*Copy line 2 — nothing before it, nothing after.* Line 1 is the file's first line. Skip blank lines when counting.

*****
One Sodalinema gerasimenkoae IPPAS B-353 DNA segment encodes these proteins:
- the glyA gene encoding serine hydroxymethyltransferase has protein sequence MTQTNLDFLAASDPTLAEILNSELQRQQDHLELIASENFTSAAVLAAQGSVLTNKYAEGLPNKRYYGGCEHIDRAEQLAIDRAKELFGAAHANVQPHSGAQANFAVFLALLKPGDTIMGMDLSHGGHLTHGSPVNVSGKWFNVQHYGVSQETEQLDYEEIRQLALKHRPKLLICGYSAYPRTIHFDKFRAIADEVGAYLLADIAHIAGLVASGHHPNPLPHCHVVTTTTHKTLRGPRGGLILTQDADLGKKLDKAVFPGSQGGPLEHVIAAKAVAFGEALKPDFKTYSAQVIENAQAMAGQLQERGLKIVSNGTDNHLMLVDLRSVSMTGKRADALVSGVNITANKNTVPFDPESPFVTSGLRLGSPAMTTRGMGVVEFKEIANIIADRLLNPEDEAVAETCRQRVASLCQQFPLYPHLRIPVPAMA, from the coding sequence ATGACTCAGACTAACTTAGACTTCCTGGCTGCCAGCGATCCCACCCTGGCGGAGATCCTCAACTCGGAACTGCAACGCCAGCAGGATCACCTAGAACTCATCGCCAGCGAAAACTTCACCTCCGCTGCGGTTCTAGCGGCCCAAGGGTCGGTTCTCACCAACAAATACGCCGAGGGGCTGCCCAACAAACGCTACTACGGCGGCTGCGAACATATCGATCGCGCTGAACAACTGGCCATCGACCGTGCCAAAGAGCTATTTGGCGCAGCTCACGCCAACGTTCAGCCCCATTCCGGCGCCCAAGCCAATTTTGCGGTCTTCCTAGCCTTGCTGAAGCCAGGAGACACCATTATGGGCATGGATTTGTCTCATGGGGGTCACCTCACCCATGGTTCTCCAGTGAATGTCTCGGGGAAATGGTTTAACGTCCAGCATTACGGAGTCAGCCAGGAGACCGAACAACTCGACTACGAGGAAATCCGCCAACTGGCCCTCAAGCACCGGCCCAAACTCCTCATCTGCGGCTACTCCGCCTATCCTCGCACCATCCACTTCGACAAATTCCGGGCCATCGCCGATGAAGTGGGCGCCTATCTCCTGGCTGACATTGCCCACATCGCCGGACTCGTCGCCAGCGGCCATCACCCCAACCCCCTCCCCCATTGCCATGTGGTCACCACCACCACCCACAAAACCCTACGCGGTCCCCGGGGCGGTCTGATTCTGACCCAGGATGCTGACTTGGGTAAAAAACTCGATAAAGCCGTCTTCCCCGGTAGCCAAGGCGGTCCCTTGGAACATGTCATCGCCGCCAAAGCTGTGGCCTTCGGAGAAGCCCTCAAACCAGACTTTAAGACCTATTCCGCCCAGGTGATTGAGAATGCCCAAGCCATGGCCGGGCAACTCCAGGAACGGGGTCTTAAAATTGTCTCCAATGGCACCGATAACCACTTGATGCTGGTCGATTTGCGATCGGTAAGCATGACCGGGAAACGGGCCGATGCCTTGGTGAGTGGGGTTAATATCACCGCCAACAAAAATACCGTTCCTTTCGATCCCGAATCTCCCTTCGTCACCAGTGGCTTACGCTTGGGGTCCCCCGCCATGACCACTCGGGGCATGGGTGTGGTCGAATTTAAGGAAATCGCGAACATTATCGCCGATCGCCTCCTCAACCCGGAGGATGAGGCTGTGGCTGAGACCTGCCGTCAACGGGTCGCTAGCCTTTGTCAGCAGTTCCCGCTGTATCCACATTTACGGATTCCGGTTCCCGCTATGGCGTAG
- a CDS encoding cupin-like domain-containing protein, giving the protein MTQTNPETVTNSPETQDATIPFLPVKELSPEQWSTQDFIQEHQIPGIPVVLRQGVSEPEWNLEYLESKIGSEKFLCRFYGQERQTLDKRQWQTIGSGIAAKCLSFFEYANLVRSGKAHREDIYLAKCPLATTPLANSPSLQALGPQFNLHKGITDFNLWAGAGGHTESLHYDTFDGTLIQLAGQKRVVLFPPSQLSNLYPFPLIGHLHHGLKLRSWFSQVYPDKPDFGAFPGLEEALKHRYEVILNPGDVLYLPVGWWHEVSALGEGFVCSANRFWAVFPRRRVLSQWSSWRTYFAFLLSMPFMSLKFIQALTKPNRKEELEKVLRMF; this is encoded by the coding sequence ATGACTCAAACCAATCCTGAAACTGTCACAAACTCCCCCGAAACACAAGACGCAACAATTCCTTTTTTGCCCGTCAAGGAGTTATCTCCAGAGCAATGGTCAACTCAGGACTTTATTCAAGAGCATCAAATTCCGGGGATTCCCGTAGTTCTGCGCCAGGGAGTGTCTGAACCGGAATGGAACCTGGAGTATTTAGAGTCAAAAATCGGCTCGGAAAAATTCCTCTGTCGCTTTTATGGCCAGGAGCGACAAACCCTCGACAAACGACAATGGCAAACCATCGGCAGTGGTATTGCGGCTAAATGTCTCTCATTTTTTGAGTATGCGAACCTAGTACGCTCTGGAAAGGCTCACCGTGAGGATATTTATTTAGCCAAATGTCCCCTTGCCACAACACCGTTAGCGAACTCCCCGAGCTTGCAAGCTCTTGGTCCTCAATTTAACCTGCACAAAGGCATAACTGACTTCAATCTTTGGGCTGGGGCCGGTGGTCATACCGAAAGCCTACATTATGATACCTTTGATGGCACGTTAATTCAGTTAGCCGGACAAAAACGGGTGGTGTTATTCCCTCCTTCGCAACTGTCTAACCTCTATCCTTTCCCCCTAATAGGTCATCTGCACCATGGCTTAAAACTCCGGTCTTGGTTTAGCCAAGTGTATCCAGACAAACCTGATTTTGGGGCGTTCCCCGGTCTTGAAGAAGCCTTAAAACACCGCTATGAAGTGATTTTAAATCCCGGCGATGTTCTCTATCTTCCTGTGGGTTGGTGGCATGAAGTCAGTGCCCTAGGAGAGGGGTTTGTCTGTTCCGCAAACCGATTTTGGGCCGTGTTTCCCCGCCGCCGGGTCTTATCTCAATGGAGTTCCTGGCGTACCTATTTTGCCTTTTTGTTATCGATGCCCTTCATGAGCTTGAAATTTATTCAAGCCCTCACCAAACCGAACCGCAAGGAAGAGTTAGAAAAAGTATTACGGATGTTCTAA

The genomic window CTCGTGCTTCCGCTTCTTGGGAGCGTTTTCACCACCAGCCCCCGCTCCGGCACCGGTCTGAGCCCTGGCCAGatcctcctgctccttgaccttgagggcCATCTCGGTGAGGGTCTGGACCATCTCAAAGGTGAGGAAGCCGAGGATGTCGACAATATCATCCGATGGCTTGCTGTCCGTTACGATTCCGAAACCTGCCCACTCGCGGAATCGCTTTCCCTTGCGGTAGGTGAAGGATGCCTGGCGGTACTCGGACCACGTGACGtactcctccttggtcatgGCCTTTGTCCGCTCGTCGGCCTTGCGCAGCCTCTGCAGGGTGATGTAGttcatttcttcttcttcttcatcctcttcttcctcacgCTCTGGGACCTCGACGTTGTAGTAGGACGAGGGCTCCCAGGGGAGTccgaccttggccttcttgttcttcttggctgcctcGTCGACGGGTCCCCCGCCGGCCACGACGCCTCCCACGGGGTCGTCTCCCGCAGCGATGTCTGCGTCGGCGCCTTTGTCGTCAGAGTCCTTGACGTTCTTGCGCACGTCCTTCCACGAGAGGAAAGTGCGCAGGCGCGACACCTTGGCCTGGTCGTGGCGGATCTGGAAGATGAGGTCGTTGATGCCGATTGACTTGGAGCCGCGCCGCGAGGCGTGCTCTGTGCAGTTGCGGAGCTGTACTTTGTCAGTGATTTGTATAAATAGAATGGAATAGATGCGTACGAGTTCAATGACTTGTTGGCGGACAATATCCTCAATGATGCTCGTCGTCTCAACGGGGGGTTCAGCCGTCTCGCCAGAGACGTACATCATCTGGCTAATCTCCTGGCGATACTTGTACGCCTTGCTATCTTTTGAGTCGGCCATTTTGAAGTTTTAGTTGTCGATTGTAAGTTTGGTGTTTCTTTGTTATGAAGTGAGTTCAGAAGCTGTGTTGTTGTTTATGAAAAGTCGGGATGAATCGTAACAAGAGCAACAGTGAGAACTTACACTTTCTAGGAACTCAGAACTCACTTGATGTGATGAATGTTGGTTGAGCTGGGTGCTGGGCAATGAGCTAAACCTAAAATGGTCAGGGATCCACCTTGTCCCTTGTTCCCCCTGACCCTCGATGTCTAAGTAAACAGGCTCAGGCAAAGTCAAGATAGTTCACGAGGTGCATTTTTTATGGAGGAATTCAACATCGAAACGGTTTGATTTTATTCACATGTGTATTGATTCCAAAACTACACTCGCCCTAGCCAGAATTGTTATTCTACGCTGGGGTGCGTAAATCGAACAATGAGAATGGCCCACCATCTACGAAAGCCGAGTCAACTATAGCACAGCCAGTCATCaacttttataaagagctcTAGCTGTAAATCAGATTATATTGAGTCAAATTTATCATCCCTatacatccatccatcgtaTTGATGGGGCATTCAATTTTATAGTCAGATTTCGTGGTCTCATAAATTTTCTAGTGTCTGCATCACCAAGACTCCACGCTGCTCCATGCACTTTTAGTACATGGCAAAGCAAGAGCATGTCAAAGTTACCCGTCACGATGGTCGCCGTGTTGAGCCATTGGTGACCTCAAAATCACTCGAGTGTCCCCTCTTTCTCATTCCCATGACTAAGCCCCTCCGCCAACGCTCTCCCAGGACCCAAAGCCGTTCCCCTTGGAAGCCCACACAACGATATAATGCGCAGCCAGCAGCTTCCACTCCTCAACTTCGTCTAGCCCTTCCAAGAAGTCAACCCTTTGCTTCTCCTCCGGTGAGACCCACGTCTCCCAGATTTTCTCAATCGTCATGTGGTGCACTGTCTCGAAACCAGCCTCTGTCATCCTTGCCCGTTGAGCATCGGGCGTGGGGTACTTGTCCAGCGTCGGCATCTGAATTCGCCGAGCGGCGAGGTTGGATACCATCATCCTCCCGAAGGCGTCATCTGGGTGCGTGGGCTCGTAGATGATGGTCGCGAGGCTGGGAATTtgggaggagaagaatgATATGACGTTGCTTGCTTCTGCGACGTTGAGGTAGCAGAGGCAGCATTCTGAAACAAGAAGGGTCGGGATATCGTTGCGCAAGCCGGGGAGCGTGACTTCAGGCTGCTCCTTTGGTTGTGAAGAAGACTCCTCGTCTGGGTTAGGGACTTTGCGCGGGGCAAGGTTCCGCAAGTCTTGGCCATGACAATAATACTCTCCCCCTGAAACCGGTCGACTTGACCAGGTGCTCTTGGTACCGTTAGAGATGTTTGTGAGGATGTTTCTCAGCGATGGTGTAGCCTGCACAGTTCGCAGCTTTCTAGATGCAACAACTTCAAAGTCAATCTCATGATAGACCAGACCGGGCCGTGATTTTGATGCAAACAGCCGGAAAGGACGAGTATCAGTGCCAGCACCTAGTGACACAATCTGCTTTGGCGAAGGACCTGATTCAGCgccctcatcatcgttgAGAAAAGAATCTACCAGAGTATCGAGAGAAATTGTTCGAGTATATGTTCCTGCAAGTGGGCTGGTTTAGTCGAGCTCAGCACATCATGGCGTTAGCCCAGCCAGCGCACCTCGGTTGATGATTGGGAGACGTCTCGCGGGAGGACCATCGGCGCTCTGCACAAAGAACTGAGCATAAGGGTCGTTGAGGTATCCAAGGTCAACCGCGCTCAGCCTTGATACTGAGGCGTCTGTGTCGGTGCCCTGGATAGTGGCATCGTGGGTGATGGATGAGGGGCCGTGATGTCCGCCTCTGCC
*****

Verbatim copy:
- the glyA gene encoding serine hydroxymethyltransferase has protein sequence MTQTNLDFLAASDPTLAEILNSELQRQQDHLELIASENFTSAAVLAAQGSVLTNKYAEGLPNKRYYGGCEHIDRAEQLAIDRAKELFGAAHANVQPHSGAQANFAVFLALLKPGDTIMGMDLSHGGHLTHGSPVNVSGKWFNVQHYGVSQETEQLDYEEIRQLALKHRPKLLICGYSAYPRTIHFDKFRAIADEVGAYLLADIAHIAGLVASGHHPNPLPHCHVVTTTTHKTLRGPRGGLILTQDADLGKKLDKAVFPGSQGGPLEHVIAAKAVAFGEALKPDFKTYSAQVIENAQAMAGQLQERGLKIVSNGTDNHLMLVDLRSVSMTGKRADALVSGVNITANKNTVPFDPESPFVTSGLRLGSPAMTTRGMGVVEFKEIANIIADRLLNPEDEAVAETCRQRVASLCQQFPLYPHLRIPVPAMA, from the coding sequence ATGACTCAGACTAACTTAGACTTCCTGGCTGCCAGCGATCCCACCCTGGCGGAGATCCTCAACTCGGAACTGCAACGCCAGCAGGATCACCTAGAACTCATCGCCAGCGAAAACTTCACCTCCGCTGCGGTTCTAGCGGCCCAAGGGTCGGTTCTCACCAACAAATACGCCGAGGGGCTGCCCAACAAACGCTACTACGGCGGCTGCGAACATATCGATCGCGCTGAACAACTGGCCATCGACCGTGCCAAAGAGCTATTTGGCGCAGCTCACGCCAACGTTCAGCCCCATTCCGGCGCCCAAGCCAATTTTGCGGTCTTCCTAGCCTTGCTGAAGCCAGGAGACACCATTATGGGCATGGATTTGTCTCATGGGGGTCACCTCACCCATGGTTCTCCAGTGAATGTCTCGGGGAAATGGTTTAACGTCCAGCATTACGGAGTCAGCCAGGAGACCGAACAACTCGACTACGAGGAAATCCGCCAACTGGCCCTCAAGCACCGGCCCAAACTCCTCATCTGCGGCTACTCCGCCTATCCTCGCACCATCCACTTCGACAAATTCCGGGCCATCGCCGATGAAGTGGGCGCCTATCTCCTGGCTGACATTGCCCACATCGCCGGACTCGTCGCCAGCGGCCATCACCCCAACCCCCTCCCCCATTGCCATGTGGTCACCACCACCACCCACAAAACCCTACGCGGTCCCCGGGGCGGTCTGATTCTGACCCAGGATGCTGACTTGGGTAAAAAACTCGATAAAGCCGTCTTCCCCGGTAGCCAAGGCGGTCCCTTGGAACATGTCATCGCCGCCAAAGCTGTGGCCTTCGGAGAAGCCCTCAAACCAGACTTTAAGACCTATTCCGCCCAGGTGATTGAGAATGCCCAAGCCATGGCCGGGCAACTCCAGGAACGGGGTCTTAAAATTGTCTCCAATGGCACCGATAACCACTTGATGCTGGTCGATTTGCGATCGGTAAGCATGACCGGGAAACGGGCCGATGCCTTGGTGAGTGGGGTTAATATCACCGCCAACAAAAATACCGTTCCTTTCGATCCCGAATCTCCCTTCGTCACCAGTGGCTTACGCTTGGGGTCCCCCGCCATGACCACTCGGGGCATGGGTGTGGTCGAATTTAAGGAAATCGCGAACATTATCGCCGATCGCCTCCTCAACCCGGAGGATGAGGCTGTGGCTGAGACCTGCCGTCAACGGGTCGCTAGCCTTTGTCAGCAGTTCCCGCTGTATCCACATTTACGGATTCCGGTTCCCGCTATGGCGTAG